Ooh - hadn't thought of that. Dropping a plate and having it shatter on the grill instantly trashes everything the shards might have flown on.

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I hope you are not hanging them directly over the grill. As an ex line cook, I can guarantee you somebody will drop a plate on the grill...creating massive gridlock during a big rush. I wouldn't like that setup at all. You can't stack your plates under the heat lamps?

I was thinking this too......and the fact that plates over a greasy/hot cooking surface mean you'll be washing and rewashing a lot of supposedly "clean" plates. If you are determined...there are probably holes in the stainless other than the 16" mark. As in inbetween. Use a good drywall anchor where there isn't a stud. But definitely use as many studs as possible for the length of the shelving.

 

In this case......don't be anal about it all "lining up"......lol. Just be safe. :wacko:

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Nearly every restaurant I've ever worked at stored plates on shelves above the line and I can't for the life of me recall one instance where that became a problem. Eventually they get greasy but since you can only store so many back there anyway, they're typically not up there long enough to do so. I actually chose the griddle in particular because it is the cooking surface that produces the least amount of grease, smoke, or other vapors.

 

We don't use heat lamps so that is not an option.

Edited by detlef
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The stainless if 20 gauge is about as stout as the studs behind the wall, which are plenty strong to hold what you are trying to hold. Usually we put wood blocking between metal studs to hang shelves on (because you can use cheaper screws) but in this case the stainless would act as your blocking, and should be plenty strong. The problem is the stainless isn't attached to the studs, but is basically glued to the gypsum board, that hold isn't much better than the paper facing on the gypsum board. If you want to do this, probably the best thing to do would be find the studs, and then screw the stainless to the studs using an stainless screw, then use stainless toggle bolts to attache the shelf to the wall.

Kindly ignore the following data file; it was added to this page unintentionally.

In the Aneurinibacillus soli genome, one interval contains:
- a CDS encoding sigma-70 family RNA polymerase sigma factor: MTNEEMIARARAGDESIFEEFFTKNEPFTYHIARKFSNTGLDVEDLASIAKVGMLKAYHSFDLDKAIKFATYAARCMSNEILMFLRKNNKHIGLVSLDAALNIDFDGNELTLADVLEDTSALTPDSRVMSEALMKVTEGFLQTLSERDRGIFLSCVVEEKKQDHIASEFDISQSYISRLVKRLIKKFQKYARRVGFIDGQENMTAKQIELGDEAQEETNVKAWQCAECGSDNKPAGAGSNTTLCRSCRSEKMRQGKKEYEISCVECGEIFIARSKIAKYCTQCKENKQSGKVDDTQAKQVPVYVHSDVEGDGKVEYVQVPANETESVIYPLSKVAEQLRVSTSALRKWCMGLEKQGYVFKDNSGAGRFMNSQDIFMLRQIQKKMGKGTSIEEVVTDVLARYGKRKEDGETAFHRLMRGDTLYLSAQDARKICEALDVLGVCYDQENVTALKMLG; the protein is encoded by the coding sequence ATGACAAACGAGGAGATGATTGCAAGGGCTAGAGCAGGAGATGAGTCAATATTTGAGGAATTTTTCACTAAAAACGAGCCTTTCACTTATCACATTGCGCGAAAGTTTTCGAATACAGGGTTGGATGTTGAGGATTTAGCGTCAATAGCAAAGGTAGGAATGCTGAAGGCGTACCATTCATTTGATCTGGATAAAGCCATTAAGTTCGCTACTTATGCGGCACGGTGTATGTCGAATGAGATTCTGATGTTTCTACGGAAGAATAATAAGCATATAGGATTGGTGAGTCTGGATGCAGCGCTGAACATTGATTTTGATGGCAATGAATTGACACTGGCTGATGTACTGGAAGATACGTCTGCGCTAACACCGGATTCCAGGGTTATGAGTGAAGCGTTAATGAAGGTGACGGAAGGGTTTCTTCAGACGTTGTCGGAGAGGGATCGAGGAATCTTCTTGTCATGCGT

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The stainless if 20 gauge is about as stout as the studs behind the wall, which are plenty strong to hold what you are trying to hold. Usually we put wood blocking between metal studs to hang shelves on (because you can use cheaper screws) but in this case the stainless would act as your blocking, and should be plenty strong. The problem is the stainless isn't attached to the studs, but is basically glued to the gypsum board, that hold isn't much better than the paper facing on the gypsum board. If you want to do this, probably the best thing to do would be find the studs, and then screw the stainless to the studs using an stainless screw, then use stainless toggle bolts to attache the shelf to the wall.

That makes a lot of sense. And, btw, the contractor did put in wood blocking between studs on all the walls in the prep and scullery rooms because we knew we'd be hanging shelves there.

Edited by detlef
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I've worked in rest's that have very cool dish drawers that are heated...and even cubby holes that soak heat from the serving line holes. I don't know your restaurant so its kinda hard to really say...I'd love to see a picture though. Just not sure storing plates directly over the grill is the best place is all.